#10A – 1851 3¢ Washington, orange-brown, imperforate, type II

Condition
Price
Qty
- Used Stamp(s)
Ships in 1 business day. i
$150.00
- Unused Stamp (small flaws)
Ships in 1 business day. i
$1,300.00
- Used Stamp (small flaws)
Ships in 1 business day. iFREE with 27,600 points!
$90.00
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Condition
Price
Qty
camera Unused Pair (small flaws)
Ships in 1 business day. i
$3,495.00
camera Used Pair (small flaws)
Ships in 1 business day. i
$425.00
camera Used Green Cancel
Ships in 1 business day. i
$375.00
- Used Space Filler
Ships in 1 business day. i
$32.00
- Used Stamp(s)
Fine
Ships in 1 business day. i
$245.00
- Used Stamp(s)
Very Fine
Ships in 1 business day. i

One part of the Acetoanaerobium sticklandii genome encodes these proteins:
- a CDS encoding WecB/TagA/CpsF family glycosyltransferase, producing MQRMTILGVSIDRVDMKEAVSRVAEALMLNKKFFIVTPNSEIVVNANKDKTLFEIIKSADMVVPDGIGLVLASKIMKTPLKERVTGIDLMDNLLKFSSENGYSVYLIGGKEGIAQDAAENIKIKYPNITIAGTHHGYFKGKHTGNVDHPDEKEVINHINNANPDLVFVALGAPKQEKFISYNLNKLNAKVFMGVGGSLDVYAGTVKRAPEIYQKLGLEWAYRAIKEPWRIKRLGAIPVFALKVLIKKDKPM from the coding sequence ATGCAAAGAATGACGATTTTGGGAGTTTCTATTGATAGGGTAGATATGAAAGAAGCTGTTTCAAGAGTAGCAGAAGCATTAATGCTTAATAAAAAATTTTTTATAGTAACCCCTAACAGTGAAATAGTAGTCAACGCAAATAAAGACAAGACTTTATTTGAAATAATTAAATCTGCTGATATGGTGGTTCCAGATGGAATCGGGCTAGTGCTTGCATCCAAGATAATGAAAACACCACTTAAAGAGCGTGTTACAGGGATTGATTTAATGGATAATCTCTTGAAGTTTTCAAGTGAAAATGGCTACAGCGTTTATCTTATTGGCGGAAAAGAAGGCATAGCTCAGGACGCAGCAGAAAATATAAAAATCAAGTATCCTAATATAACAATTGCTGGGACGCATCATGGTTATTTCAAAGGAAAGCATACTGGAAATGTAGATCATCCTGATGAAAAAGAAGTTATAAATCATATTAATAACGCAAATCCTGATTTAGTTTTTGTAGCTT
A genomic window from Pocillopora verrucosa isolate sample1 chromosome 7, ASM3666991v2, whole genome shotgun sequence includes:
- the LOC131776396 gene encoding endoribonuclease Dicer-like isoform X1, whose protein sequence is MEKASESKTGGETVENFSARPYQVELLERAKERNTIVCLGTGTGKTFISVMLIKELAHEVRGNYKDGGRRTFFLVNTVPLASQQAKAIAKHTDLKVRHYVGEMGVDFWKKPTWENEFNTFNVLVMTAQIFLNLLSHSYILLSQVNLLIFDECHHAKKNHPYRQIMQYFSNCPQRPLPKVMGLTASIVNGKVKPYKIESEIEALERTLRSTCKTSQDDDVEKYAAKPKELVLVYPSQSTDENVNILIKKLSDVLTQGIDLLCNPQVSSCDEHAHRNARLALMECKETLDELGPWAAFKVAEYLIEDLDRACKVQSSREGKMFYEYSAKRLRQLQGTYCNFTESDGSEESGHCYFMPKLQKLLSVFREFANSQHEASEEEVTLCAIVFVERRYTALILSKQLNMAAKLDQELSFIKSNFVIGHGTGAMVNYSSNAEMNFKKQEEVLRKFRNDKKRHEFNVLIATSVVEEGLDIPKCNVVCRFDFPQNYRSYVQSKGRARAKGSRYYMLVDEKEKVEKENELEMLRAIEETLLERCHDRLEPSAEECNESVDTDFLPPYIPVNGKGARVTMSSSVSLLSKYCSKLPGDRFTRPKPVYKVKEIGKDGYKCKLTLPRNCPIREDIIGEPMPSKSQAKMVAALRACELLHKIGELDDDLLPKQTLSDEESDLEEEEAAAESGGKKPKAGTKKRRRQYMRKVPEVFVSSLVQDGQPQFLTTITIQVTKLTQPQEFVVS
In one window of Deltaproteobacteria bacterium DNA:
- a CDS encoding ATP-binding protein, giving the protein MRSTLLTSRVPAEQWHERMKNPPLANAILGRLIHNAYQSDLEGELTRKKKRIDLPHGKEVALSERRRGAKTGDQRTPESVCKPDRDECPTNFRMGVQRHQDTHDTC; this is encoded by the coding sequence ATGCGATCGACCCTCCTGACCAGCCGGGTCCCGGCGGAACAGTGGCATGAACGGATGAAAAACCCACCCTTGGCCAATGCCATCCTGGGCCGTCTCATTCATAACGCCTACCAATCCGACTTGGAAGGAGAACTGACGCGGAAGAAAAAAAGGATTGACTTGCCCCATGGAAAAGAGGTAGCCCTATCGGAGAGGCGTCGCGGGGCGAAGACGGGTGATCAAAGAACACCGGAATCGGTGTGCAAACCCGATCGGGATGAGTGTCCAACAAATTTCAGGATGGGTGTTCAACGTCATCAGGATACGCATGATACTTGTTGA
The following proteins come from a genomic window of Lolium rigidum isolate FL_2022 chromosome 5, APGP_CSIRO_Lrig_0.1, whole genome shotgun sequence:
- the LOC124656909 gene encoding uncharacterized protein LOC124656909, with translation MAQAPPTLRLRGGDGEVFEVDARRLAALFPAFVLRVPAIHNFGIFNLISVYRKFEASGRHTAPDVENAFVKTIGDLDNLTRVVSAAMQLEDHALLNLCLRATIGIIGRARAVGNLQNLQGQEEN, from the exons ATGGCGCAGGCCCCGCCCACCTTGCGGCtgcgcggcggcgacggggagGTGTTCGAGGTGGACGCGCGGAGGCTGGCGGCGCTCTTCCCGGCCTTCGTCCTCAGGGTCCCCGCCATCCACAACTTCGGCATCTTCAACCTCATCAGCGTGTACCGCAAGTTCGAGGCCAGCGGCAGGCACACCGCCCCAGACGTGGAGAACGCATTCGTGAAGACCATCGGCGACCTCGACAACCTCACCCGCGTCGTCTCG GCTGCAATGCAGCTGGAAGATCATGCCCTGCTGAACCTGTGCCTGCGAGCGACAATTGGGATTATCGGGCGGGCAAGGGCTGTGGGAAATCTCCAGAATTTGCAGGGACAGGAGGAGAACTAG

$365.00
Grading Guide

Own U.S. #10A –
Former Minor Variety Now Has Its Own Major Number!

Get U.S. #10A, the 3¢ Washington stamp of the Series of 1851-57 that recently received a major Scott number.
For decades, collectors have studied the 1851 3¢ Washington and all its minor varieties and types.  In 2008, the publishers of the Scott Catalogue recognized these significant differences and assigned some of these stamps new numbers – including #10A.  Scott’s recognition of #10A with a major number will likely increase collector interest and demand.  So now is the right time to add this stamp to your U.S. collection.  Read on to discover more...


Changes in Postage Rates Create Need for New Stamps